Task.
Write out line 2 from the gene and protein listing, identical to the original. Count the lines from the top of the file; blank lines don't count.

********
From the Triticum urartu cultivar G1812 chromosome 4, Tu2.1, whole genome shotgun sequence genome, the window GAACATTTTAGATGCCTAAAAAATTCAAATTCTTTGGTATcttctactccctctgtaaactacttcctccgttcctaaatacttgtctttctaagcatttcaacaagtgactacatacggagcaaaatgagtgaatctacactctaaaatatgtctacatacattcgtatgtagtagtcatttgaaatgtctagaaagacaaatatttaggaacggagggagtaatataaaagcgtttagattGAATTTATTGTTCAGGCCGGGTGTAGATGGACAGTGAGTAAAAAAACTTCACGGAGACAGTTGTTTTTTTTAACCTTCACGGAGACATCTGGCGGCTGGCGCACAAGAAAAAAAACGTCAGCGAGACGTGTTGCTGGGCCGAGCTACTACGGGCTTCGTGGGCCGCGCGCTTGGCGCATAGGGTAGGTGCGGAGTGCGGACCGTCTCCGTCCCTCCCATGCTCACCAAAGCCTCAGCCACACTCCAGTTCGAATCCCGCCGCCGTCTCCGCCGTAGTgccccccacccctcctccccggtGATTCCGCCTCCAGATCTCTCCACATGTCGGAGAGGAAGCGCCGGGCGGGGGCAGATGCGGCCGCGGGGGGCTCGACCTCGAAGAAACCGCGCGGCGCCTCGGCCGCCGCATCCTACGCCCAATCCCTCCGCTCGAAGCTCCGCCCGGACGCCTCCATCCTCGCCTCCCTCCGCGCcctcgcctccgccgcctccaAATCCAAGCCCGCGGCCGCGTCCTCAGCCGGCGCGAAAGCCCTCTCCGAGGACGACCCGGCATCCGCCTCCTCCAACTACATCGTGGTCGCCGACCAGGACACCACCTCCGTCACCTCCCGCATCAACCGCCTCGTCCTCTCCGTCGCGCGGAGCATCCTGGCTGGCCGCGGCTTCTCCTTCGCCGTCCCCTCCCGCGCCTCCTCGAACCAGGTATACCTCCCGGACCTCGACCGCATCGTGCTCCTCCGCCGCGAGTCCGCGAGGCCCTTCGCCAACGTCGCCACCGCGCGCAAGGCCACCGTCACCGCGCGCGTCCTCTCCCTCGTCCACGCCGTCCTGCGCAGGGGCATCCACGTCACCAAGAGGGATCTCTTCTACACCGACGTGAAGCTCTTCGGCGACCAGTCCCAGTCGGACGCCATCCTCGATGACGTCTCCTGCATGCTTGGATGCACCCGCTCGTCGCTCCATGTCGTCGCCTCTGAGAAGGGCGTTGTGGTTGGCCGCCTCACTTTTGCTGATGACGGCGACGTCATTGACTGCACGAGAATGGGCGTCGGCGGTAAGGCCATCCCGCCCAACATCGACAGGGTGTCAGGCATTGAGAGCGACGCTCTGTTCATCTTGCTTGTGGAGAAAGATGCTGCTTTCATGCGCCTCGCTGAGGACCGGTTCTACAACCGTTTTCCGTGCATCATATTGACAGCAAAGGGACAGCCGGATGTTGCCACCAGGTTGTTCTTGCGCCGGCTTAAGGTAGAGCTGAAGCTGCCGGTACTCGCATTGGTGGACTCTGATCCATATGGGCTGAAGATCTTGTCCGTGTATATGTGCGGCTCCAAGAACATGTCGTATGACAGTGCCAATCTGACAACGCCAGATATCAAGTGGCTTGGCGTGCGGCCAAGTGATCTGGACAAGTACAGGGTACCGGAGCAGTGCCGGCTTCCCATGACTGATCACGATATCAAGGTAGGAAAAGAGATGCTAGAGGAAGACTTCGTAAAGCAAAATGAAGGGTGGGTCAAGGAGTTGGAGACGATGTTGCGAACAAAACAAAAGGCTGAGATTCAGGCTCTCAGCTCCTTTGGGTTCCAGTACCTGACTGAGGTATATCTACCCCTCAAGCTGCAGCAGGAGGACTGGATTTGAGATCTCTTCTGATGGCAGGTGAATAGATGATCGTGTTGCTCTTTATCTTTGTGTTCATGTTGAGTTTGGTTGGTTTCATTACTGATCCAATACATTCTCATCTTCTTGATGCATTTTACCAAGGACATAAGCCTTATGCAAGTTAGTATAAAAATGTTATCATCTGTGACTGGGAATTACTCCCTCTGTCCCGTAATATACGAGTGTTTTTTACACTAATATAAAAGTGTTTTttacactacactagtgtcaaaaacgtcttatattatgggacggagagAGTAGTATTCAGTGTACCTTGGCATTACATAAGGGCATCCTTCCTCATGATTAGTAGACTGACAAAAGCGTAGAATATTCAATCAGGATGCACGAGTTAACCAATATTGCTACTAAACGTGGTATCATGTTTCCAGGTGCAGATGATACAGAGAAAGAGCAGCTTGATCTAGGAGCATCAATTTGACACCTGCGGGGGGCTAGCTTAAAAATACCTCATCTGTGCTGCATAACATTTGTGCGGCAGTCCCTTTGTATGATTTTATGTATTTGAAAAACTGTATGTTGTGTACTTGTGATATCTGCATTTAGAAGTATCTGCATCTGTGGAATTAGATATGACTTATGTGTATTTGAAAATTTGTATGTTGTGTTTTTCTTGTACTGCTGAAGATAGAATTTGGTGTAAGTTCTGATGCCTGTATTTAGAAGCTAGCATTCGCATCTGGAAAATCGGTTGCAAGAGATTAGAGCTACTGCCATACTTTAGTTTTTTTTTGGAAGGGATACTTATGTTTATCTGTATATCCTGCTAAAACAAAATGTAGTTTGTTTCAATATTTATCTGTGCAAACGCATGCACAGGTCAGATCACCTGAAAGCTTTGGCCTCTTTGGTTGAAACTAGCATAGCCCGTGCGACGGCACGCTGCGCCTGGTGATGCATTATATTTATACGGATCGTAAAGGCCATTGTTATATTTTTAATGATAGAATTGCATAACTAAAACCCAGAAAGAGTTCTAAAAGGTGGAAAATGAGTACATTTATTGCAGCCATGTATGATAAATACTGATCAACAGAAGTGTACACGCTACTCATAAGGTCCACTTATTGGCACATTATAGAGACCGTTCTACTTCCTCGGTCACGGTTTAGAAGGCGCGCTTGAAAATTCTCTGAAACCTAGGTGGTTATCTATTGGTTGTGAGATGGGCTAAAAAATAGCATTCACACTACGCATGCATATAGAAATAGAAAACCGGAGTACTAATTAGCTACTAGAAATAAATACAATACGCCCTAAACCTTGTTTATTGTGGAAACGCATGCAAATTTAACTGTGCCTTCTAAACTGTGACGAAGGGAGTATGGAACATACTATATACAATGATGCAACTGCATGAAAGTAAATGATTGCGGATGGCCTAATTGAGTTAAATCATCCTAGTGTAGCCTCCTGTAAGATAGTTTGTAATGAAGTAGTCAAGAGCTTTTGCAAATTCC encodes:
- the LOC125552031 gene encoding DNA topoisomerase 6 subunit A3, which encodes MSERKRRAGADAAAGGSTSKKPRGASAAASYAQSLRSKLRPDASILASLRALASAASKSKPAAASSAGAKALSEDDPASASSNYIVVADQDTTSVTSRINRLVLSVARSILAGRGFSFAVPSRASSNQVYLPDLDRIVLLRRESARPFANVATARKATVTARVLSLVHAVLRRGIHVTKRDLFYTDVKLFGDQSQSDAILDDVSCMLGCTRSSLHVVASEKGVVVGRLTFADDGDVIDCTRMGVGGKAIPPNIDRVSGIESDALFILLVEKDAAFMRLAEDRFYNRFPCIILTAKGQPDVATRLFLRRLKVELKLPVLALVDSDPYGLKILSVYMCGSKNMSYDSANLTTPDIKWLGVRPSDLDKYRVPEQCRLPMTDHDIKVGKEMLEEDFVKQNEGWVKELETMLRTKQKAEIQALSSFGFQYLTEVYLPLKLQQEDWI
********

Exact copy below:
- the LOC125552031 gene encoding DNA topoisomerase 6 subunit A3, which encodes MSERKRRAGADAAAGGSTSKKPRGASAAASYAQSLRSKLRPDASILASLRALASAASKSKPAAASSAGAKALSEDDPASASSNYIVVADQDTTSVTSRINRLVLSVARSILAGRGFSFAVPSRASSNQVYLPDLDRIVLLRRESARPFANVATARKATVTARVLSLVHAVLRRGIHVTKRDLFYTDVKLFGDQSQSDAILDDVSCMLGCTRSSLHVVASEKGVVVGRLTFADDGDVIDCTRMGVGGKAIPPNIDRVSGIESDALFILLVEKDAAFMRLAEDRFYNRFPCIILTAKGQPDVATRLFLRRLKVELKLPVLALVDSDPYGLKILSVYMCGSKNMSYDSANLTTPDIKWLGVRPSDLDKYRVPEQCRLPMTDHDIKVGKEMLEEDFVKQNEGWVKELETMLRTKQKAEIQALSSFGFQYLTEVYLPLKLQQEDWI